By: Grace Mitchinson
The equine first aid kit is undoubtedly one of the most important things to have as a rider and Pony Club member. From routinely checking vitals to wound care, your first aid kit will have the tools necessary to treat your horse for any minor ailment. But where should you start? Creating your own equine first aid kit can seem daunting, but here are some tips to help you get started.
- Start with a sturdy bin. It’s important that your vet kit is large enough to hold all of the required items, and is sturdy enough to last and keep all of your equipment inside clean and safe. My favorite bins to use for first aid kits latch shut to keep things secure, and also have wheels for easy transportation. You can also use large tackle boxes if you prefer small compartments.
- Collect the items to go in your equine first aid kit. I use the equine first aid kit checklist from the Pony Club required equipment list as an outline of all the items in my vet kit. As I’ve treated several horses for different ailments over the years I’ve added quite a few extra items to my vet kit, but I make sure I always have the basics with me. You can find this list at the Pony Club website in the HM rulebook.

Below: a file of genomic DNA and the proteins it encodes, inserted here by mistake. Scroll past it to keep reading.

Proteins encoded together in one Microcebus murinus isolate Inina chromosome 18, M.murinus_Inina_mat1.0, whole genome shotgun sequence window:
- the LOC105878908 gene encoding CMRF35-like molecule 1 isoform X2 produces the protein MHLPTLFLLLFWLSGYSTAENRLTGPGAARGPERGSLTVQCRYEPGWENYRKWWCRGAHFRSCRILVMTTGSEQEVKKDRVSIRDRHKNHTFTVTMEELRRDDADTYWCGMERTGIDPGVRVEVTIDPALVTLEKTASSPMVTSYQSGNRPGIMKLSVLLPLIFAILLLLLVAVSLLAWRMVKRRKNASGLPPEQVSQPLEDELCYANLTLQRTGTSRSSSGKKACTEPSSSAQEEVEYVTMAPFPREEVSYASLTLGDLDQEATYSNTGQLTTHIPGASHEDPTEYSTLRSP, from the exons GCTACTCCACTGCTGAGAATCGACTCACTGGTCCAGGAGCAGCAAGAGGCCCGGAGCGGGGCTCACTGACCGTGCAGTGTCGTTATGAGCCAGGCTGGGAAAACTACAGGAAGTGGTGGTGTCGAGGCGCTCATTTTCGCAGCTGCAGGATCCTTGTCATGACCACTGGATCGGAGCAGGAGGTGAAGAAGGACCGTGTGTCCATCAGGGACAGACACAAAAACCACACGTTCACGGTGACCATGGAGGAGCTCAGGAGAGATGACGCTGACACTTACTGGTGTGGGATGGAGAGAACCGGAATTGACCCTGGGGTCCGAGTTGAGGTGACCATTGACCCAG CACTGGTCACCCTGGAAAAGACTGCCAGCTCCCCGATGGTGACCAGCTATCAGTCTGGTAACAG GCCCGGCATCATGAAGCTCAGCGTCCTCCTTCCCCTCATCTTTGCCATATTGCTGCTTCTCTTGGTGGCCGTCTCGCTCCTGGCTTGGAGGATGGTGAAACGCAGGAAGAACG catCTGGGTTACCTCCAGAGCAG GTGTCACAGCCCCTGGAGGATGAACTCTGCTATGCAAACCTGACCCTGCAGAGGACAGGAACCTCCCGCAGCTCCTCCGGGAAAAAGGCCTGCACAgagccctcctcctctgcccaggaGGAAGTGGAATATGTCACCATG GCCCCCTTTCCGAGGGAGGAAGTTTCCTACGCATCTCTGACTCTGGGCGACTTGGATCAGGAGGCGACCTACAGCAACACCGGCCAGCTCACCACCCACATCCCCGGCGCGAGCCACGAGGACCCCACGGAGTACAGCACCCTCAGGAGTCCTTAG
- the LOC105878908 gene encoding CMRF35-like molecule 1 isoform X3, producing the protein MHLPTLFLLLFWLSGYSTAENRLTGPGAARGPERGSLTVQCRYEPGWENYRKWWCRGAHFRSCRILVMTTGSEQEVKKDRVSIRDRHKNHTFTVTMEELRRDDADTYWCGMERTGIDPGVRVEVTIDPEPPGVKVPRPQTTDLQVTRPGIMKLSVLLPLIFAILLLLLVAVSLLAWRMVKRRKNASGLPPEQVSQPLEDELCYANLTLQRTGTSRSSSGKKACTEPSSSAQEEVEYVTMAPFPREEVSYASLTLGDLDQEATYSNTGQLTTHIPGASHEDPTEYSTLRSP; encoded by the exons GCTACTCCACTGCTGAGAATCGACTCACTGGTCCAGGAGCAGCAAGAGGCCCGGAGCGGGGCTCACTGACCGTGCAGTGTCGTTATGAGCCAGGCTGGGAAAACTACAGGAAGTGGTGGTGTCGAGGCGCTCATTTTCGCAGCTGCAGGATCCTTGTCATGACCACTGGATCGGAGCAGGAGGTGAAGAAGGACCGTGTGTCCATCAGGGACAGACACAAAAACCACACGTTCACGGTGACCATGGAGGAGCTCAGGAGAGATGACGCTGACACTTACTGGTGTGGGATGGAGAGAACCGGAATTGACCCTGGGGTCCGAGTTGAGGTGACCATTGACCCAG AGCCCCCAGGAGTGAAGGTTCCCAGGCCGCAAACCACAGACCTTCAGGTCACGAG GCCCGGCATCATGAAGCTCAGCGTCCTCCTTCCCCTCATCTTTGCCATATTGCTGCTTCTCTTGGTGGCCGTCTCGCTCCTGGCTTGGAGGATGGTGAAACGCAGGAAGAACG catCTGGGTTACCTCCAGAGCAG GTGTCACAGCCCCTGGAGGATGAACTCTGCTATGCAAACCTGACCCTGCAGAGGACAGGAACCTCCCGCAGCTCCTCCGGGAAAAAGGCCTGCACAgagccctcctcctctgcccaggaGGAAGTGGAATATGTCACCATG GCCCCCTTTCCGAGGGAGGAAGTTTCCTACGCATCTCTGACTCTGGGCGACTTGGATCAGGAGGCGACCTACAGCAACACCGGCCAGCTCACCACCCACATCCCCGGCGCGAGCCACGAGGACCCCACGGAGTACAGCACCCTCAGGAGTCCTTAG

- Check expiration dates regularly. Always check the expiration dates regularly on products in your first aid kit, and replace any that may have expired. It’s important to have current products to make sure they work as intended, so checking the dates frequently is key! Some items to look out for include antibacterial scrub, topical agents, and sunscreen (for ponies and humans).
- Label everything. Always make sure to label items in your vet kit! Many of these items are easily lost, so labeling each part of your first aid kit makes it easy for items to be returned to you. I love to use colored duct tape and a sharpie to label all of my belongings.
- Customize it! After you’ve gathered the basics, feel free to add items to your vet kit as you see fit. Some of my favorite equine vet kit items that aren’t included on the required equipment list include a notebook to jot down any medical notes, a folder for vet invoices and paperwork, and many pairs of synthetic gloves for treating wounds, applying ointments, and more.
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